> >>  criteria by which an identification document is deemed "good enough,"
> I'd
> >>  suppose those would be developed on a good faith basis by the action
> >>  officer. Nobody is depending on perfection by that individual. The
> >>  principle would be that the document appears genuine, has the minimum
> >>  elements settled on by the policy (name, age, address, possibly other
> >>  elements). If the document is in a foreign language, say Swahili, and
> the
> >>  WMF person can't read that, I would think it would be a "do the best
> you
> >>  can" and file it by respective Wikipedia and username. None of these
> are
> >>  insurmountable obstacles. The answer to "this is hard" is not "well,
> let's
> >>  just stop doing it." The answer is "this is important, let's just do
> the
> >>  best we can."
> >>
> >>  I have called for a basic examination of the document, not any
> >>  verification process. I'd suppose if the document looked suspect in
> some
> >>  way, then a telephone call or follow-up could be done, and that would
> be a
> >>  "verification," but I would expect that to be the exception, not the
> rule.
> >>  Again, these details would be settled by the hands-on person, not by me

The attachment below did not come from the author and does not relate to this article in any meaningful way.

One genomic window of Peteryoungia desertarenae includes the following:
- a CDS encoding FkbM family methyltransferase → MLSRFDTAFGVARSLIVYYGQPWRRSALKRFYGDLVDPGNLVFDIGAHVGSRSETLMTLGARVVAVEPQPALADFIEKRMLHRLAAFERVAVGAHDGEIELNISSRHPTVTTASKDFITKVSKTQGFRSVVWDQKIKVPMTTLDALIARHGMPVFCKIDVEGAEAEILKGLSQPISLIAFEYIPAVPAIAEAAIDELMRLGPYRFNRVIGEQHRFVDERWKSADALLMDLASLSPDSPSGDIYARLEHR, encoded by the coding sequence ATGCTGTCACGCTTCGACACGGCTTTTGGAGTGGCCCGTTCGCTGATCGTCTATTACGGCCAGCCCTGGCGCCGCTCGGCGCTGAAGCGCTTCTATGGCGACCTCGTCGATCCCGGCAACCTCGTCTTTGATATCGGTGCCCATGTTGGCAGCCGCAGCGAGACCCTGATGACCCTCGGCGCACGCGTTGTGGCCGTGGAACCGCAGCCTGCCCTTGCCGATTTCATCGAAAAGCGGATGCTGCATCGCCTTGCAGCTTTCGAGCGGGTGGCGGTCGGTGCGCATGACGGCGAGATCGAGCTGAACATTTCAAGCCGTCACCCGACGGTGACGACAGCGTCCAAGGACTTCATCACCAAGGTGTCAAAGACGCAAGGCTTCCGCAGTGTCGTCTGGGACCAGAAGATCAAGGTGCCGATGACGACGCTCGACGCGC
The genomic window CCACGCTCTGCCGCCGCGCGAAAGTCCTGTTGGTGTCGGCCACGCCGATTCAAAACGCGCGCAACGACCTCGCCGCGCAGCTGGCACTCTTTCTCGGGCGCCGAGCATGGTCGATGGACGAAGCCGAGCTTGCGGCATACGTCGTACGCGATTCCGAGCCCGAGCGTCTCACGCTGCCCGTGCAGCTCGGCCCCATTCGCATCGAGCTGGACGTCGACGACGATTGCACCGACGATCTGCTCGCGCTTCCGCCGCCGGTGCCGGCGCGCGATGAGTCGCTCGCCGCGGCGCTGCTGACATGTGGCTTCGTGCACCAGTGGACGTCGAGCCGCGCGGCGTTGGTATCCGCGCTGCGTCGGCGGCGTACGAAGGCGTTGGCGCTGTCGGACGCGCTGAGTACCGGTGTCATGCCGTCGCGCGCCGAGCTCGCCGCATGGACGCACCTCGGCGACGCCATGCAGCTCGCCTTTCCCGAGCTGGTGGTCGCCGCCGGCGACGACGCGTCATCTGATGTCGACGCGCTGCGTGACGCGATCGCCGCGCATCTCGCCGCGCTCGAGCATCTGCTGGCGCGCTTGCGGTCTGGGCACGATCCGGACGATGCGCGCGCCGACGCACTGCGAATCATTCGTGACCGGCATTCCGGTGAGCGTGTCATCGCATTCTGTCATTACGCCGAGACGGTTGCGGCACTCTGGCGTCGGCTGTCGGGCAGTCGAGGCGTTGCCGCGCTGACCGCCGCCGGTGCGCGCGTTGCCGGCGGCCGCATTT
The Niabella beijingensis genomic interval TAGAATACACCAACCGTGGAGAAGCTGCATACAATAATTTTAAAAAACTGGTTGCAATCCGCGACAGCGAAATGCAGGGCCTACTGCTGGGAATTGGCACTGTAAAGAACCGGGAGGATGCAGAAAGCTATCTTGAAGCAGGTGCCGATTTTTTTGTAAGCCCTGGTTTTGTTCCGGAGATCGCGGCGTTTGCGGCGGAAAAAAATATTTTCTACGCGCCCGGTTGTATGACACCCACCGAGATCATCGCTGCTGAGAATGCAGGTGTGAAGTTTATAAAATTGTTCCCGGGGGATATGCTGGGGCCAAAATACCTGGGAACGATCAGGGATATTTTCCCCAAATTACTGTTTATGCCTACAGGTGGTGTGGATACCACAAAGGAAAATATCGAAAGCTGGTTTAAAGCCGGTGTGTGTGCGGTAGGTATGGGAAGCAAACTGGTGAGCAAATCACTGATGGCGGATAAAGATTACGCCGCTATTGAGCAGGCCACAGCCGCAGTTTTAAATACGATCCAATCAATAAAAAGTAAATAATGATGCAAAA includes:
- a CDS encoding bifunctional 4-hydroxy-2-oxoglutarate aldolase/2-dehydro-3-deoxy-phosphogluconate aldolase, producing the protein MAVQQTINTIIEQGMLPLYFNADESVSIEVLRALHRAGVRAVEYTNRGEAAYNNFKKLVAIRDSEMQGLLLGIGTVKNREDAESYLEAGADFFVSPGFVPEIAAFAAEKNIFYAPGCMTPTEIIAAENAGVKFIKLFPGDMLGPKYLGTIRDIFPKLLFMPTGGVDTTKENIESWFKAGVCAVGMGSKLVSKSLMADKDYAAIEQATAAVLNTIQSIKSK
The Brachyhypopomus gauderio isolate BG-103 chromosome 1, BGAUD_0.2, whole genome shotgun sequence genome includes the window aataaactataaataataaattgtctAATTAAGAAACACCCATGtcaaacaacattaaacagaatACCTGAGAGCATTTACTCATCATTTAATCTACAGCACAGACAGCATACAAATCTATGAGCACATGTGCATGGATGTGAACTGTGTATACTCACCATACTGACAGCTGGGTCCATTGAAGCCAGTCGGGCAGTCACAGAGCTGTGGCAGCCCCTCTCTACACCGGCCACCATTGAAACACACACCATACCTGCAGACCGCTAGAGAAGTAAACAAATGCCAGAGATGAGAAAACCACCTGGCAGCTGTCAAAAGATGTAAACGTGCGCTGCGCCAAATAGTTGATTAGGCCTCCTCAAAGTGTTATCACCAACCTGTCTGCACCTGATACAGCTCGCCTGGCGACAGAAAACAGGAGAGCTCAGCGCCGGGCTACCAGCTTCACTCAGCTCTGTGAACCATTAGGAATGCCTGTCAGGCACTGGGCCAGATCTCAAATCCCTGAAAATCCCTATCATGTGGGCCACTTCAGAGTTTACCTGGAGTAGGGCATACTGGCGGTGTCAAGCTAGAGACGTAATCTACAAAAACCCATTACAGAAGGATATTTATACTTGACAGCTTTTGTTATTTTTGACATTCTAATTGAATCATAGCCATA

> >>  attempting to write a ten-page standard operating procedure while
> Nathan
> >>  zings me with "what are your specifics" on the mailing list.
> >>
> >>  "What is the usefulness in collecting this information to begin with?"
> >>  Well, I thought the premise here was obvious. It was obvious enough to
> >>  those that crafted the previous policy in the first place. It
> establishes
> >>  some level of accountability to those individuals accorded access to
> the
> >>  personally-identifying information of editors. Personal accountability
> >>  encourages acting with self-control and restraint. With apologies to
> the
> >>  other person that responded, anonymity encourages a care-free and
> >>  unrestricted handling of that data, and in fact to some of these
> people it
> >>  indeed yields a MMORPG (multimedia online roleplaying game)
> environment,
> >>  and they will do whatever they want, because they are free from
> >>  accountability.
> >>
> >>  The other key aspect of usefulness is to the rank and file editors.
> They
> >>  will feel better knowing that if some creepazoid or cyberbully starts
> going
> >>  over their IPs, and of course Googling and otherwise sleuthing for
> more on
> >>  them, that at least the WMF knows who they are, and the rank and file
> >>  editor potentially has some recourse if it finally comes to it. So I
> say
> >>  the usefulness there is treating editors right and furnishing a safer
> >>  environment for them, in which they are not so exposed to anonymous
> >>  administrators.
> >>
> >>  Thank you for your response.
> >>
> >>  Trillium Corsage (by the way although "Trillium" is a type of flower,
> I am
> >>  in fact a dude. So please use male pronouns if it occurs to you. It was
> >>  just an email address I picked sort of randomly and then I ran with it
> as
> >>  pseudonym).